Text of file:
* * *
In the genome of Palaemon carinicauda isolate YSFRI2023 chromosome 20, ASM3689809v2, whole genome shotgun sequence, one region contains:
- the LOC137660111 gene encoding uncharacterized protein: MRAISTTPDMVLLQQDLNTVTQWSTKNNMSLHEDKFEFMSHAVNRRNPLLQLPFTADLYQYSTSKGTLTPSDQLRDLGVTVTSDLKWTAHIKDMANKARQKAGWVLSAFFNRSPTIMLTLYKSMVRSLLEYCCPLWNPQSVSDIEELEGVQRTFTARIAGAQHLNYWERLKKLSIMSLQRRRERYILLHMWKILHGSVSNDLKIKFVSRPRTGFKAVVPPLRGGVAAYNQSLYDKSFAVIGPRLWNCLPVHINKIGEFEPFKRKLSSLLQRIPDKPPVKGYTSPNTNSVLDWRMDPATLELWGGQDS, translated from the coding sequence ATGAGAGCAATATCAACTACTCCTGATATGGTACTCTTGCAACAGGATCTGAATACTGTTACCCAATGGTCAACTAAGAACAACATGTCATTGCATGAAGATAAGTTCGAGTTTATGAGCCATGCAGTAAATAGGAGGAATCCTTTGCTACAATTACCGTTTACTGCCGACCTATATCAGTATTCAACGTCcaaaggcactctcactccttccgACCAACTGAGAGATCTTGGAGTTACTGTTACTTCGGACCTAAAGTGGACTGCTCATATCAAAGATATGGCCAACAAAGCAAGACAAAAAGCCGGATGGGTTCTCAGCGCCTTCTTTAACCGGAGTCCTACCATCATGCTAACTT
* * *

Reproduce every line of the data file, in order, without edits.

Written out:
In the genome of Palaemon carinicauda isolate YSFRI2023 chromosome 20, ASM3689809v2, whole genome shotgun sequence, one region contains:
- the LOC137660111 gene encoding uncharacterized protein: MRAISTTPDMVLLQQDLNTVTQWSTKNNMSLHEDKFEFMSHAVNRRNPLLQLPFTADLYQYSTSKGTLTPSDQLRDLGVTVTSDLKWTAHIKDMANKARQKAGWVLSAFFNRSPTIMLTLYKSMVRSLLEYCCPLWNPQSVSDIEELEGVQRTFTARIAGAQHLNYWERLKKLSIMSLQRRRERYILLHMWKILHGSVSNDLKIKFVSRPRTGFKAVVPPLRGGVAAYNQSLYDKSFAVIGPRLWNCLPVHINKIGEFEPFKRKLSSLLQRIPDKPPVKGYTSPNTNSVLDWRMDPATLELWGGQDS, translated from the coding sequence ATGAGAGCAATATCAACTACTCCTGATATGGTACTCTTGCAACAGGATCTGAATACTGTTACCCAATGGTCAACTAAGAACAACATGTCATTGCATGAAGATAAGTTCGAGTTTATGAGCCATGCAGTAAATAGGAGGAATCCTTTGCTACAATTACCGTTTACTGCCGACCTATATCAGTATTCAACGTCcaaaggcactctcactccttccgACCAACTGAGAGATCTTGGAGTTACTGTTACTTCGGACCTAAAGTGGACTGCTCATATCAAAGATATGGCCAACAAAGCAAGACAAAAAGCCGGATGGGTTCTCAGCGCCTTCTTTAACCGGAGTCCTACCATCATGCTAACTT